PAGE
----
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Film: Pingpong Tables Bring People Together

February 15, 2018

February 1, 2018

Patricia Dillon, The Houston Chronicle

An unlikely group of people, from the homeless to investment bankers to former gang members, are brought together by an unlikely source-pingpong.

The short film "The Tables" documents how a pair of pingpong tables in the middle of New York City, tucked away in the corner of Bryant Park, created a community comprised of people from a wide range of ethnic, economic and social backgrounds. The movie will be shown at the Inspire Film Festival, which runs from Feb. 15-19.

Wally Green, a former gang member and professional pingpong player, co-founded the SPiN New York nightclub that provides a fun social atmosphere for people to eat and play pingpong together. Green, along with SPiN New York, placed the two tables in Bryant Park as a marketing tool for the club when it opened, not realizing the larger impact it would have.

Jon Bunning, director of "The Tables," happened to pass by the pingpong tables in the park with a friend. The pair both love the game so they decided to check it out.

"I was immediately drawn to all the interesting characters that were playing there. It was so much diversity," Bunning said in a 2017 interview for the Art of Brooklyn Film Festival. "At first we just hung out to play, but that's when I discovered that there's a whole group of regulars that show up at night, and they're there all the time. They're this community and I knew there was something special about this place and decided to embark on creating a film about it."

In a director's statement online at, Bunning says, "One of the first things that struck me about the tables in Bryant Park was that a homeless person and a Wall Street banker could play as equals. People from all over the world had been brought together by these tables. Social status, nationality, religion, age, sex-it didn't matter. And the more I got to know these people, the more I discovered just how much these tables meant to them. For some, it helped them to find work and a place to live, for others it helped them get off drugs, and for many it gave them a sense of community and belonging that helped them overcome hardships."

The film took about four years to complete and tells the story of the regulars who came at night and formed a community.

"It's pretty amazing to me. The sport of pingpong is my life. When I see these amazing different cultures of people, different backgrounds, different economic places and they all come together - it makes me really happy," Green said. "Everyone's just equal to each other."

Green, one of the subjects in "The Tables," grew up in the projects with domestic violence. At the age of 13 he was part of a gang and already owned six guns. He said the pingpong literally saved his life.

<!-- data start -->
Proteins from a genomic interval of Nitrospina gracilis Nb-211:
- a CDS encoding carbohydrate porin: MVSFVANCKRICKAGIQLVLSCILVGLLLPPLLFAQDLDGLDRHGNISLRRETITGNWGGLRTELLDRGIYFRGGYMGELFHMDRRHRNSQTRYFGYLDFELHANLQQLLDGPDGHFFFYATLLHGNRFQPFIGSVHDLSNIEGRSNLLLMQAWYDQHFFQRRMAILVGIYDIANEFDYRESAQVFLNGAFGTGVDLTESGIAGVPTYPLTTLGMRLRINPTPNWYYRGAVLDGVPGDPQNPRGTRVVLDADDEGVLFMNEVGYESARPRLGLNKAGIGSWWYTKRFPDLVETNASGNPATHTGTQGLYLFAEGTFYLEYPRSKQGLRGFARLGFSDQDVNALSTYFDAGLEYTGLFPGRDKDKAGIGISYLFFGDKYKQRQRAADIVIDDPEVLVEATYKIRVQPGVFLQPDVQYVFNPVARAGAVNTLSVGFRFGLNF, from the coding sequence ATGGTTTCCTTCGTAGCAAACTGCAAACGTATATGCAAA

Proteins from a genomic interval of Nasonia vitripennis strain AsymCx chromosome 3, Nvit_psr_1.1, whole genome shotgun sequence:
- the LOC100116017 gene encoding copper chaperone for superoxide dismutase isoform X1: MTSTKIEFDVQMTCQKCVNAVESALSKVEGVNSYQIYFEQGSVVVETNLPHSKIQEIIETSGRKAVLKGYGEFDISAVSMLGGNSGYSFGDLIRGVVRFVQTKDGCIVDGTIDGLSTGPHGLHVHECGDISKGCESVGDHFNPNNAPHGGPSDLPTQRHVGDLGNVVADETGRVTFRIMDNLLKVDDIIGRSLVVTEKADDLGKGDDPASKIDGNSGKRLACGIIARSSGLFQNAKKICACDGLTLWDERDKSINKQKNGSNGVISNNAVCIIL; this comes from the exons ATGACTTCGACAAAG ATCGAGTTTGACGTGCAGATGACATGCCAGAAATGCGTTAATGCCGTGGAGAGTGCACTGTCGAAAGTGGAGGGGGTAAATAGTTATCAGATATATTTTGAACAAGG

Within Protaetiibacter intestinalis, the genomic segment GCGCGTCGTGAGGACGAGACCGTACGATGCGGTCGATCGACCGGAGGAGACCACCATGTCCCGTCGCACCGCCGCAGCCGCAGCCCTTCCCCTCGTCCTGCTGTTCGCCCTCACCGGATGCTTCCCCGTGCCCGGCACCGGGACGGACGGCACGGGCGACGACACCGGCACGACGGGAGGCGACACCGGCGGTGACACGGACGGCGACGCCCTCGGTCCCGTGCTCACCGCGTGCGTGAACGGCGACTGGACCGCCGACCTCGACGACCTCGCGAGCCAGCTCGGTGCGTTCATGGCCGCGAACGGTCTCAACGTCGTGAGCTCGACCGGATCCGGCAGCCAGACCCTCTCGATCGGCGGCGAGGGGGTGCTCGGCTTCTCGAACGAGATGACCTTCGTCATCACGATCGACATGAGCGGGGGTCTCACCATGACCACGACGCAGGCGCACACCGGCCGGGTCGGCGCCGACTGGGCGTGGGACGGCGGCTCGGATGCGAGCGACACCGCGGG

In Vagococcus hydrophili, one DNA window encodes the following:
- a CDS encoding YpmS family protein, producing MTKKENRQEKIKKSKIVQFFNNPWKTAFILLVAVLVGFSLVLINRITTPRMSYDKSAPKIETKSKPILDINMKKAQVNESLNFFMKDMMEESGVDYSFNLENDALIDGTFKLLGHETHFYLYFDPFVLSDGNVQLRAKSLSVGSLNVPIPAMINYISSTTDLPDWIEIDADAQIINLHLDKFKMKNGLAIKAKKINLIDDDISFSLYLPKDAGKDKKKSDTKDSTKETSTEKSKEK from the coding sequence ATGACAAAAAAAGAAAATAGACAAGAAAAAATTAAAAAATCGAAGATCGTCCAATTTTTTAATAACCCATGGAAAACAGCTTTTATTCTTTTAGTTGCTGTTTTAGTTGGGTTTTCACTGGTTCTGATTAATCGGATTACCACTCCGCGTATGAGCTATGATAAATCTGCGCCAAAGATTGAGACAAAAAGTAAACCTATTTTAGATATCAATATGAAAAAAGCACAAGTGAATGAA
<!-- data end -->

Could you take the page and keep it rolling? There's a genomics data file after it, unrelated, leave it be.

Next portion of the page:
A benefactor saw that Green was heading in a bad direction, so the gentleman paid for him to go to Germany to play pingpong. Green has represented the US in over 35 international pro tour competitions and has won numerous national titles at different levels.

"If it wasn't for the sport of pingpong, I would be dead or in jail," Green said, just like most of his old friends from when he was younger. "All my friends now are all new friends through the sport of pingpong."

Green got involved with the film when someone informed him a person was filming players in the park. Green said he went over and met Bunning and asked, "Are you making a film about ping pong?"

Bunning replied yes and Green said, "Well, I'm going to make this film much better!"

"(Bunning) noticed that it formed this community of amazing people," Green said.

Green added that the sport is a great equalizer where background and experience doesn't matter.

"One thing that's important to know about pingpong is that pingpong is definitely one of the few sports where all cultures come together. I've traveled all over the world through pingpong ... including North Korea where only 10 percent of world has been. You can be poor, you can be rich, you can be a billionaire, but on the pingpong table everyone is equal."

Green said he is looking forward to visiting The Woodlands Township to see the film in February.

"It's great. I've been going to practically all the film festivals (where "The Tables" is screened). I go there, get to meet new people, get to talk about my passion for pingpong and how it saved my life," he explained. "I'm very excited. I love to talk about the sport. I love to talk about the film. It's something that's personal to me, so I'm ready."

The film represents reality and shows how people can connect through the a common passion, Green said, albeit with a warning that viewers may want to grab a box of Kleenex because the story really pulls at one's heart strings.

"(Viewers) should definitely get ready for something that's real. One thing about this film that makes it different is that it's 100 percent real. Everything in this film is real. Real stories, real life. Nothing's fake. It's very touching and it might make you cry," he said.

The Inspire Film Festival is in the planning process of offering up two pingpong tables in Central Park at Market Street for the community to play together during the festival. It will offer just a small taste of the camaraderie shown in the film.

"The Tables" will play free and open to the public shortly after sundown during the Shorts Film Night at Waterway Square on Feb. 15. Viewers are encouraged to bring a chair or blanket to sit on. Visit for exact start time and details as the festival draws closer.